The Lawa Tribe, a local indigenous community, primarily resides in the northern regions of Thailand, particularly establishing their villages in the provinces of Chiang Mai and Mae Hong Son. Historically, they are believed to have been the original inhabitants of the area along the Ping River, predating the arrival of the Thai people. Lawa communities exhibit a preference for both high-altitude and valley plain settings, with each village comprising around 20 to 100 families. Lawa architecture follows a consistent pattern of high-platform wooden houses. Their social structure operates on a single-family system that emphasizes male lineage, where post-marriage, women typically relocate to the households of their husbands. A blend of spirit worship and other religious practices characterizes Lawa beliefs. Women of the Lawa Tribe don long white shirts paired with narrow, short-knee sarongs featuring alternating white or red bands, complemented by shin puttees. Similar to other hill tribes, the Lawa people’s way of life centers on activities such as rice cultivation, current farming, fruit and vegetable planting, and animal husbandry.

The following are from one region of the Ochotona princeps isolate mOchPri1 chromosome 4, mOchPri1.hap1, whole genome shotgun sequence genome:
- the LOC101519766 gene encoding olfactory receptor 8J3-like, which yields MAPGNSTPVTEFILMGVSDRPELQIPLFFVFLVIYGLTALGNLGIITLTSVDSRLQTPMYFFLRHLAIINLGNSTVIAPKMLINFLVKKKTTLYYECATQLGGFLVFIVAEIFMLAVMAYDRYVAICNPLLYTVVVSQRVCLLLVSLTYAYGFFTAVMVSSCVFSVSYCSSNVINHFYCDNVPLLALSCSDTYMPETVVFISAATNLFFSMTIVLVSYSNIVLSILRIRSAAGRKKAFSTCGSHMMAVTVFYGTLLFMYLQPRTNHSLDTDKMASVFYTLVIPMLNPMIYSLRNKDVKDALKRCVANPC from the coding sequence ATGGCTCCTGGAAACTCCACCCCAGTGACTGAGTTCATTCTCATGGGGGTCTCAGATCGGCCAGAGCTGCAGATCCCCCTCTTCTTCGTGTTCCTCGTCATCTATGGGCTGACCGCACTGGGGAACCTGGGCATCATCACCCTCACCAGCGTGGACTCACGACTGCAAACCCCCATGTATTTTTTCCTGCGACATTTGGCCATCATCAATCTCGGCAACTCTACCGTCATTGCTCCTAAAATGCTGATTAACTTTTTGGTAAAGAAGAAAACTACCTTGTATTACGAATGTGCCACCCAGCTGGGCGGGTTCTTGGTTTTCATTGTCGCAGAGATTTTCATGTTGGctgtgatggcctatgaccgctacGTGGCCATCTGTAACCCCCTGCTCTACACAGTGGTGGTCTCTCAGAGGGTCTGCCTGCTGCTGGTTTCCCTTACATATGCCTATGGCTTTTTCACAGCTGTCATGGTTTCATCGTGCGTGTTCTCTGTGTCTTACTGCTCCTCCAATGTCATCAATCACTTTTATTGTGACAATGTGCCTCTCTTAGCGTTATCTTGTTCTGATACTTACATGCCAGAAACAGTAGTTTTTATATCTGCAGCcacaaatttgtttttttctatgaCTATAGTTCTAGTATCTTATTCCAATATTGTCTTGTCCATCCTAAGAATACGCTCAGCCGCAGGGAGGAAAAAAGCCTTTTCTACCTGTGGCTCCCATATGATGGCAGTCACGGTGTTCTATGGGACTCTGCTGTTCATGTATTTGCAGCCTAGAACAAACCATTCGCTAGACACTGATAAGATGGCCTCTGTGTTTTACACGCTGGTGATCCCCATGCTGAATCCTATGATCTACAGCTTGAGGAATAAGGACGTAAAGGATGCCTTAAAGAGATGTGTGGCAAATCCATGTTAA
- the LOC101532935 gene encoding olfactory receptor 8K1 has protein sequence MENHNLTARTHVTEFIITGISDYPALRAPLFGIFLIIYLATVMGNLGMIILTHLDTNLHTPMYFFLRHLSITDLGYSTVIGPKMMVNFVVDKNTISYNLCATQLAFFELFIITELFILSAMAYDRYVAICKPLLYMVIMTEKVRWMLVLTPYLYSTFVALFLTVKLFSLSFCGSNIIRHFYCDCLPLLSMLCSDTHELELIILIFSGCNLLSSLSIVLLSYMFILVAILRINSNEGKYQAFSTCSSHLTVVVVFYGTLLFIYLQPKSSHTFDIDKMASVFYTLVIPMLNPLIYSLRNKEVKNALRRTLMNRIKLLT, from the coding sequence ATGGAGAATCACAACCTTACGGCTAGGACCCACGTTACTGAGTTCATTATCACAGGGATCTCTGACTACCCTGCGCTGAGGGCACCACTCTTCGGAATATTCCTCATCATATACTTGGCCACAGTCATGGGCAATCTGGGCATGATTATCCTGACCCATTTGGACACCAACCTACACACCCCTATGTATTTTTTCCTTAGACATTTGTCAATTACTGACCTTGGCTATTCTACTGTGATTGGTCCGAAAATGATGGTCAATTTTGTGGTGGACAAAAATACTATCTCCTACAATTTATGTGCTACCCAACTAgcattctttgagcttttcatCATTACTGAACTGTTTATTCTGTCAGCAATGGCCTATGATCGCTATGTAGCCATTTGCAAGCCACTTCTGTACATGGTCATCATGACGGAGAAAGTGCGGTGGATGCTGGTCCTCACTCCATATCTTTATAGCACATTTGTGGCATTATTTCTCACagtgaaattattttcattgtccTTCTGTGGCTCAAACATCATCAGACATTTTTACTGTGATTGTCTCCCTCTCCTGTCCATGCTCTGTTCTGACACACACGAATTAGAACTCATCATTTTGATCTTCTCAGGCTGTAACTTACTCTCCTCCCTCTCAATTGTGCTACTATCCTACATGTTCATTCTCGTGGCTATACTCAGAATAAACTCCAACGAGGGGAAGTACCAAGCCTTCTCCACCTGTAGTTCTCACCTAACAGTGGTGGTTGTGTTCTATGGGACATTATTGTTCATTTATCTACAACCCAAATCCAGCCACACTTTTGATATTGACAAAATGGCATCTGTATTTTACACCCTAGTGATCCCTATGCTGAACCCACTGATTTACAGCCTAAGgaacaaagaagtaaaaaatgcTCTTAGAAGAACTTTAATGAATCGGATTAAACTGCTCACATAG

Lawa New Year Celebration.
Lawa’s New Year Celebration, known as the “Ta Ngaw” or ghost party ceremony, holds paramount significance within the community. Occurring between December and January, it marks the commencement of the New Year, often coinciding with the waxing moon’s Tuesday. The ceremony spans three days: the first day involves preparations, the second day hosts the ghost party ceremony, and the third day requires villagers to remain within the community. Throughout this event, Lawa Tribe members adorn themselves in traditional tribal attire adorned with intricate decorations, adding to the festive atmosphere of the celebration.